The head of Abu Dhabi’s Etihad Airways dismissed global airline alliances pursued by some rivals as a ‘fractured’ model showing signs of strain, adding his Gulf carrier would instead invest in equity stakes and codeshare deals to grow.
Etihad has aggressively pursued a global expansion strategy by picking up stakes in eight airlines around the world, including Air Berlin, Aer Lingus, Virgin Australia and, most recently, Alitalia.
But it has stayed away from global alliances, even as regional rival Qatar Airways joined the Oneworld alliance last year and Dubai’s Emirates airline forged a revenue-sharing partnership with Qantas.
“The model of alliances is fractured. See what happened to Qantas, Emirates and British Airways,” Etihad’s CEO James Hogan told reporters on the sidelines of an IATA airlines conference in Abu Dhabi.
“We believe partnerships are better, strong codeshare relationships and equity investments.”
Qantas, which entered into a revenue-sharing partnership with Emirates last year, reported record losses for the year ending June 30.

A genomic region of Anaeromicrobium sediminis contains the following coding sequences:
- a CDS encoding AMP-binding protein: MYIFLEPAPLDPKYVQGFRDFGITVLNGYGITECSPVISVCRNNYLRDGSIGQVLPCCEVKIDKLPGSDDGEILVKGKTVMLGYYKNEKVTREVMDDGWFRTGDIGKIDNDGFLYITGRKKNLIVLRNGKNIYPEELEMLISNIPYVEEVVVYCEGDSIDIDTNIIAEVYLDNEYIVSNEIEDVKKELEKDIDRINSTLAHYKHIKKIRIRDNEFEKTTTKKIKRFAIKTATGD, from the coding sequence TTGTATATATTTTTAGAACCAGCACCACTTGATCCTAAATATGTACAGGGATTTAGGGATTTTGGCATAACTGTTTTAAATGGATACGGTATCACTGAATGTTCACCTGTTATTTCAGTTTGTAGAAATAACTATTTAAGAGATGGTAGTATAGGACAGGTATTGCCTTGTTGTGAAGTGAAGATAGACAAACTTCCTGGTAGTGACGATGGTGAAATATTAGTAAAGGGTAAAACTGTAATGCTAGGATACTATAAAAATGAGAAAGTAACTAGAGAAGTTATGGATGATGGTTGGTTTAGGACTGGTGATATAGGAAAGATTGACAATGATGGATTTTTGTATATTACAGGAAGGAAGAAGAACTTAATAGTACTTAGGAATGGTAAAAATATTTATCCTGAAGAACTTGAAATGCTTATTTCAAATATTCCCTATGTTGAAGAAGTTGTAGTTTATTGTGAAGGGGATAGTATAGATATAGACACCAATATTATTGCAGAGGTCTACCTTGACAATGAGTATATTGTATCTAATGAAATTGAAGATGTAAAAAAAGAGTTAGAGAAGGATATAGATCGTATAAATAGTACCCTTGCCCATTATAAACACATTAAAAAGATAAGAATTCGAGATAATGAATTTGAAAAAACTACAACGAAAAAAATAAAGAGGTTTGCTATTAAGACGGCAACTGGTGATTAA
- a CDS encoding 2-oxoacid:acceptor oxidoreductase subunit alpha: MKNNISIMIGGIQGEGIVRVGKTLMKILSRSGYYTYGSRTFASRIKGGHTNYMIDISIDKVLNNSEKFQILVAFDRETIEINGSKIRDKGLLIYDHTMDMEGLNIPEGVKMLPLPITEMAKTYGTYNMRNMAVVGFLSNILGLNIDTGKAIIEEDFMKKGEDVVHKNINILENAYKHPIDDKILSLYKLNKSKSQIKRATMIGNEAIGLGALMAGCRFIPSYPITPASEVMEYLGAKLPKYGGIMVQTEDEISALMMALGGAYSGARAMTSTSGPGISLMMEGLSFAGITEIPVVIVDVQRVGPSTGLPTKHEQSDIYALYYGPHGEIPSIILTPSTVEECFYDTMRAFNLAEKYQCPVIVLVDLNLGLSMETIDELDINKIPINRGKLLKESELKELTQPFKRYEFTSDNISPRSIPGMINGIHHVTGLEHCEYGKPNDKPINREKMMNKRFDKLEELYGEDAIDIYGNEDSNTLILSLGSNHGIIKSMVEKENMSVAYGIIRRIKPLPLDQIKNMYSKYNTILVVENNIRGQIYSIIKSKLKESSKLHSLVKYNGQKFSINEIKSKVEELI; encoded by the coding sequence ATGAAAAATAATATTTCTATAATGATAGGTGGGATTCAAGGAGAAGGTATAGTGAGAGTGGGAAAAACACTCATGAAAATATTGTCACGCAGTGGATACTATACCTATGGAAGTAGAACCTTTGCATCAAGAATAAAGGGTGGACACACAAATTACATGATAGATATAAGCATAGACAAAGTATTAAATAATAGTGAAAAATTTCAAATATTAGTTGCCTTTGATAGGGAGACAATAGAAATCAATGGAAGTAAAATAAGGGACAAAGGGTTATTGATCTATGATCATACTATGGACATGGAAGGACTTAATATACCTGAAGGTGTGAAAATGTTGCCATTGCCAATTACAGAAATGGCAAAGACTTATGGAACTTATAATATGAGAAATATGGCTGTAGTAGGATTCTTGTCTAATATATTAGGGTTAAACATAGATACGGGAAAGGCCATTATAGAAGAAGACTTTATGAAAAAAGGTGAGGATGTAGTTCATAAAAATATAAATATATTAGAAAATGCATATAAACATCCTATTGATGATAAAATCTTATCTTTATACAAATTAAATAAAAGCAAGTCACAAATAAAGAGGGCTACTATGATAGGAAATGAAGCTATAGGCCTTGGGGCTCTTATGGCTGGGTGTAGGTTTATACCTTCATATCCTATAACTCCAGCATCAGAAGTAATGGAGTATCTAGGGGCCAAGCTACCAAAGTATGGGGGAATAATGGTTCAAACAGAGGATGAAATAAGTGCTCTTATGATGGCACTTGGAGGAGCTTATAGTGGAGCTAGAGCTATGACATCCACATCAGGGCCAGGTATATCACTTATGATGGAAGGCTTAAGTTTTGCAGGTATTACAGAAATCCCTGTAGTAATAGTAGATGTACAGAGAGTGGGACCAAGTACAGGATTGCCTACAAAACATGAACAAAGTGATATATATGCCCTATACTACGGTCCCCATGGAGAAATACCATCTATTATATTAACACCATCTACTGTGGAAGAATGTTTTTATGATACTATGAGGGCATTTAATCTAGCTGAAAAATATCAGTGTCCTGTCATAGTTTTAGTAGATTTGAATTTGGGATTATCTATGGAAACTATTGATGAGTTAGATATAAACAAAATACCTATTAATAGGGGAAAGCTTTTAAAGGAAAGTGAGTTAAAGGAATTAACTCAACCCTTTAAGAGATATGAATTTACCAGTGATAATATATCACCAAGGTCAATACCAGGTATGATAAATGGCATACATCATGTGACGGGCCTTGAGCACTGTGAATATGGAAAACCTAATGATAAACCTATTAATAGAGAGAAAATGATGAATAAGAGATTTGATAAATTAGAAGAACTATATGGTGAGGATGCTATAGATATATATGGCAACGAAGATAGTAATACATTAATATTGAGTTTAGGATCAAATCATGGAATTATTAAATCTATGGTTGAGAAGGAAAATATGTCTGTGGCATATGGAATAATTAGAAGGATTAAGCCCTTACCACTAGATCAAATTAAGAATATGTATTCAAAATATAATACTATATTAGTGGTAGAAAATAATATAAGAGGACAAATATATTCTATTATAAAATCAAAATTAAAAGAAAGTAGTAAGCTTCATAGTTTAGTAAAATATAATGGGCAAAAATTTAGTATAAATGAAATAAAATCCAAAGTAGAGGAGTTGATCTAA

Etihad has forged 47 codeshare partnerships with different airlines globally, 21 in Europe alone. It signed a deal last month to buy almost half of the loss-making Alitalia, the latest in a series of equity purchases in European carriers.
Gulf airlines are using their central geographic locations and state support to grow their global reach.
European airlines have finally opened up to Gulf carriers, forging partnerships and selling stakes, after decades of distrust and allegations of unfair competition.
Hogan said at the conference that Etihad would take delivery of its first Airbus A380 in December this year. Gulf airlines are drawing more passengers to its hubs by showcasing innovative features and comforts inside the superjumbos.
Qatar Airways took delivery of its first superjumbo on Tuesday, joining the largest A380 customer Emirates.